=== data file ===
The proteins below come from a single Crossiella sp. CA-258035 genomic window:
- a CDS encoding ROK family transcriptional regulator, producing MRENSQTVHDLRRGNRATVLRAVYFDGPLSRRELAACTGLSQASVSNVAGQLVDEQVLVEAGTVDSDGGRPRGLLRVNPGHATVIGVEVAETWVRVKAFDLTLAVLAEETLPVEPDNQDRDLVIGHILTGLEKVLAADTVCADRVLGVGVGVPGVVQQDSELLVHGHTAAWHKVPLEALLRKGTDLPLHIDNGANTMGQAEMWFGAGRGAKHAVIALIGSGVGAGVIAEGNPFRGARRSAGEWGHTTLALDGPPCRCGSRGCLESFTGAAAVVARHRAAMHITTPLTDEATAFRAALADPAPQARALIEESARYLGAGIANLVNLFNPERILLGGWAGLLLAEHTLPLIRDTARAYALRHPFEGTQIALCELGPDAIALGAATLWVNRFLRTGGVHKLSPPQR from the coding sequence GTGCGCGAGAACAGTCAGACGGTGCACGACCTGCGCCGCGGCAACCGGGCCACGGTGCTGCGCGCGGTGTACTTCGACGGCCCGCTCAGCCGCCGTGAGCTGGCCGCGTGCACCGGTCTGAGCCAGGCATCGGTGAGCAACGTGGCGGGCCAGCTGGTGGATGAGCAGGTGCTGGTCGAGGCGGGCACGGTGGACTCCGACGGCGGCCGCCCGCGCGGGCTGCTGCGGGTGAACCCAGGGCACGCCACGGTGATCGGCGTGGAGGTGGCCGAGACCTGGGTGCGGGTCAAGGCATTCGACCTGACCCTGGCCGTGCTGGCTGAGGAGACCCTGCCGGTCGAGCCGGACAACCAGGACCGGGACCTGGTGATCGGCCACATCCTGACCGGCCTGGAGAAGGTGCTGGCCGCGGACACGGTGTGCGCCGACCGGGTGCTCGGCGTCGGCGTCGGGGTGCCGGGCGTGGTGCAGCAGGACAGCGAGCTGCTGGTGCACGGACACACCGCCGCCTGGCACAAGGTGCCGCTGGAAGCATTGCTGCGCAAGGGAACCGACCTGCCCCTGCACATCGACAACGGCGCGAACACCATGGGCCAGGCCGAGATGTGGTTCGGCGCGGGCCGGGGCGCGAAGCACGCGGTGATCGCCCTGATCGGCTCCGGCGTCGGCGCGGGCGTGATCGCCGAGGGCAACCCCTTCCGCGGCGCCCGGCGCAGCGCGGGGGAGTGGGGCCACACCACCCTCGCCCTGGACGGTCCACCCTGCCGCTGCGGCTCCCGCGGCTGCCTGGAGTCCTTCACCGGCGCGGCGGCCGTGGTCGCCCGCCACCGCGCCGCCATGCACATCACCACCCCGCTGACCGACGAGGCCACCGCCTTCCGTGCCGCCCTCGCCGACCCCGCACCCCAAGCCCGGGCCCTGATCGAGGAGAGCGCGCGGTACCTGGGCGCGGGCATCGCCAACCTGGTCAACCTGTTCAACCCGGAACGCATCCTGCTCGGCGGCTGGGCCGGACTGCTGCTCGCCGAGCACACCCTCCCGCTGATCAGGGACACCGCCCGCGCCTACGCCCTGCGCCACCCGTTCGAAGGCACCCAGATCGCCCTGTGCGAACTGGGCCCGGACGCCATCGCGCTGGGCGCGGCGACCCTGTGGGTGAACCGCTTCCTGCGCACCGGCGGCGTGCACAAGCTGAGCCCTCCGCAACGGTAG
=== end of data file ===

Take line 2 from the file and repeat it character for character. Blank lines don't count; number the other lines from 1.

- a CDS encoding ROK family transcriptional regulator, producing MRENSQTVHDLRRGNRATVLRAVYFDGPLSRRELAACTGLSQASVSNVAGQLVDEQVLVEAGTVDSDGGRPRGLLRVNPGHATVIGVEVAETWVRVKAFDLTLAVLAEETLPVEPDNQDRDLVIGHILTGLEKVLAADTVCADRVLGVGVGVPGVVQQDSELLVHGHTAAWHKVPLEALLRKGTDLPLHIDNGANTMGQAEMWFGAGRGAKHAVIALIGSGVGAGVIAEGNPFRGARRSAGEWGHTTLALDGPPCRCGSRGCLESFTGAAAVVARHRAAMHITTPLTDEATAFRAALADPAPQARALIEESARYLGAGIANLVNLFNPERILLGGWAGLLLAEHTLPLIRDTARAYALRHPFEGTQIALCELGPDAIALGAATLWVNRFLRTGGVHKLSPPQR from the coding sequence GTGCGCGAGAACAGTCAGACGGTGCACGACCTGCGCCGCGGCAACCGGGCCACGGTGCTGCGCGCGGTGTACTTCGACGGCCCGCTCAGCCGCCGTGAGCTGGCCGCGTGCACCGGTCTGAGCCAGGCATCGGTGAGCAACGTGGCGGGCCAGCTGGTGGATGAGCAGGTGCTGGTCGAGGCGGGCACGGTGGACTCCGACGGCGGCCGCCCGCGCGGGCTGCTGCGGGTGAACCCAGGGCACGCCACGGTGATCGGCGTGGAGGTGGCCGAGACCTGGGTGCGGGTCAAGGCATTCGACCTGACCCTGGCCGTGCTGGCTGAGGAGACCCTGCCGGTCGAGCCGGACAACCAGGACCGGGACCTGGTGATCGGCCACATCCTGACCGGCCTGGAGAAGGTGCTGGCCGCGGACACGGTGTGCGCCGACCGGGTGCTCGGCGTCGGCGTCGGGGTGCCGGGCGTGGTGCAGCAGGACAGCGAGCTGCTGGTGCACGGACACACCGCCGCCTGGCACAAGGTGCCGCTGGAAGCATTGCTGCGCAAGGGAACCGACCTGCCCCTGCACATCGACAACGGCGCGAACACCATGGGCCAGGCCGAGATGTGGTTCGGCGCGGGCCGGGGCGCGAAGCACGCGGTGATCGCCCTGATCGGCTCCGGCGTCGGCGCGGGCGTGATCGCCGAGGGCAACCCCTTCCGCGGCGCCCGGCGCAGCGCGGGGGAGTGGGGCCACACCACCCTCGCCCTGGACGGTCCACCCTGCCGCTGCGGCTCCCGCGGCTGCCTGGAGTCCTTCACCGGCGCGGCGGCCGTGGTCGCCCGCCACCGCGCCGCCATGCACATCACCACCCCGCTGACCGACGAGGCCACCGCCTTCCGTGCCGCCCTCGCCGACCCCGCACCCCAAGCCCGGGCCCTGATCGAGGAGAGCGCGCGGTACCTGGGCGCGGGCATCGCCAACCTGGTCAACCTGTTCAACCCGGAACGCATCCTGCTCGGCGGCTGGGCCGGACTGCTGCTCGCCGAGCACACCCTCCCGCTGATCAGGGACACCGCCCGCGCCTACGCCCTGCGCCACCCGTTCGAAGGCACCCAGATCGCCCTGTGCGAACTGGGCCCGGACGCCATCGCGCTGGGCGCGGCGACCCTGTGGGTGAACCGCTTCCTGCGCACCGGCGGCGTGCACAAGCTGAGCCCTCCGCAACGGTAG